Wednesday, 30 September 2020

Village could introduce temporary one-way system

A TEMPORARY one-way system could be introduced in the centre of Goring to make social distancing easier.

The parish council has sought funding for a study into the proposal, which would remain in place until the threat of coronavirus has passed.

The pavements in High Street are narrow, particularly on the southern side near Mary S Interiors and Warminghams estate agents, so it is hard for pedestrians to pass each other at a safe distance.

By narrowing the road to a single lane, as is already the case at the pinch point nearby, it would be safer for people to step into the road.

Councillor David Brooker, who has long campaigned to improve Goring’s traffic problems, says businesses along that stretch support the idea.

The council has applied for a £2,700 grant towards the study from South Oxfordshire District Council, which is backing schemes that help increase footfall in communities emerging from the lockdown.

If the study recommends going ahead with the system, public consultation would still take place before it was implemented.

If it advises against the idea, the parish council will consider other options, such as new signage.

In 2015, the village considered a similar scheme in which drivers could only travel westwards along the central section of High Street.

Those heading east would have been diverted along Thames Road, Glebe Ride and Cleeve Road then emerged further along High Street. Nothing came of this idea.

Speaking at a virtual parish council meeting, Councillor John Wills said: “I’m totally opposed to directing traffic around those residential streets. It would be absolutely wrong when you see the size of some of the vehicles that come here.” Councillor Lawrie Reavill said the study would be a waste of money and suggested seeking residents’ views.

He added: “Perhaps we’re underestimating our friends’ and colleagues’ ability to make a reasoned decision.”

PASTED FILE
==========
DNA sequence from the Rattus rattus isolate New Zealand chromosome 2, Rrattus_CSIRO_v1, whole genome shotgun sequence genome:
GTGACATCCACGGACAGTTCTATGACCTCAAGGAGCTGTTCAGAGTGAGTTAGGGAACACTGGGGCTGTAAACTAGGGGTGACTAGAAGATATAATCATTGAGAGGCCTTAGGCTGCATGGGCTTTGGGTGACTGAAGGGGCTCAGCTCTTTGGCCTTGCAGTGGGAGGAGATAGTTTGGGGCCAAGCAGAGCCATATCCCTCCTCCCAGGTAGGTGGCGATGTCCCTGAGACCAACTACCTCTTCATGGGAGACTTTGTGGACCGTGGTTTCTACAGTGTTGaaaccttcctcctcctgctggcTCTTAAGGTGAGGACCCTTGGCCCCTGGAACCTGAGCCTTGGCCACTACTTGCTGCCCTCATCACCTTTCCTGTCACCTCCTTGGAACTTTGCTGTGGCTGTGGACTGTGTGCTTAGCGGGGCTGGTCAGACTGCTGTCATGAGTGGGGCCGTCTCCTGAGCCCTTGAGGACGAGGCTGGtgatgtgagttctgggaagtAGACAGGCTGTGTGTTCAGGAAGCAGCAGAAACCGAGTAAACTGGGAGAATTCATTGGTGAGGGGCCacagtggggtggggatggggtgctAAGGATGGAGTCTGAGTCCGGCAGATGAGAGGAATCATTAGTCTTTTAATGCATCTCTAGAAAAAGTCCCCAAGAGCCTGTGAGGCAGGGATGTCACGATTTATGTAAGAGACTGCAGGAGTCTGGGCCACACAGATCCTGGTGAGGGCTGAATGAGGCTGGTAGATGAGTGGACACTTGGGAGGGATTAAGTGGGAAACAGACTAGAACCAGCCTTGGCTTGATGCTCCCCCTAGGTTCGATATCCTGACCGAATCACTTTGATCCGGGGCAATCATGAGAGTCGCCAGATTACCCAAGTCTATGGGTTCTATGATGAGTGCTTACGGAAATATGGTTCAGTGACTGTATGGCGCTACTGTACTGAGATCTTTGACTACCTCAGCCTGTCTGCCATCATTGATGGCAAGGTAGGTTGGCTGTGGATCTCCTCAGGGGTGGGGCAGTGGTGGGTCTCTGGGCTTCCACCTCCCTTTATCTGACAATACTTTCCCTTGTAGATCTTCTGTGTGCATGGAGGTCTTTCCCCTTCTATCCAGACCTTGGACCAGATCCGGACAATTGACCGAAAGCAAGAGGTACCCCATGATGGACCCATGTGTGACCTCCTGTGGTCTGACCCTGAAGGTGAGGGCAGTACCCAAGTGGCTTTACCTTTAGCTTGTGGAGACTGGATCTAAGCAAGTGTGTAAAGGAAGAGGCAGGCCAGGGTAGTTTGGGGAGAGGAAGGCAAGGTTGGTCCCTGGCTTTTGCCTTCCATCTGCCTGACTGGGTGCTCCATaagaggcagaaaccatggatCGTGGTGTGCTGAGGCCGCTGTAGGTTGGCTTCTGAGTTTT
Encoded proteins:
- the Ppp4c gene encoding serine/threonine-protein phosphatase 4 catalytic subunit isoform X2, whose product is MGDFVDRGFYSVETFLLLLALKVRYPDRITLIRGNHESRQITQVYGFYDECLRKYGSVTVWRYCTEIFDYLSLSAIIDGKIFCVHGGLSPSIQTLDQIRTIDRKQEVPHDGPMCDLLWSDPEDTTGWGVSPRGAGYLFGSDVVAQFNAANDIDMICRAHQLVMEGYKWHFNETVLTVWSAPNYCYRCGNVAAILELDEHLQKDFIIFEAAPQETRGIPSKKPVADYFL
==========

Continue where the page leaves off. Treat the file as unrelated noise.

Cllr Brooker said he was disappointed to hear the idea being dismissed.

He said: “That virus is killing people and won’t put itself on hold while we set up a referendum. We need to be doing things right now and this proposal is only to establish whether it’s feasible.”

Council chairman Kevin Bulmer said: “It’s not a waste of money — it’s the opposite.

“We must be able to tell the village that what we’re proposing will work, otherwise everything will be based on gut reaction. Proper data is always useful.”

Meanwhile, a series of permanent improvements to the high street costing £60,000 is coming closer to fruition. The proposals include:

• Installing a shallow “speed cushion” to slow drivers as they pass the Davis Tate estate agents.

• Building up the kerb near the alleyway leading to the Wheel Orchard car park to stop motorists from mounting it, which poses a danger to pedestrians.

• Building out the pavement at the “Give Way” lines where the road narrows at The Arcade, which would force drivers to comply and not try to squeeze past oncoming vehicles.

The parish council has asked Oxfordshire County Council, the highways authority, to carry out a public consultation. It has also set aside £45,000 for the work, including £10,000 in statutory contributions from developers and £15,000 originally earmarked for the improvement of the pavilion at Sheepcot recreation ground, which has been put on hold.

The county council will provide £9,000 and it’s hoped that the district council can provide the rest.

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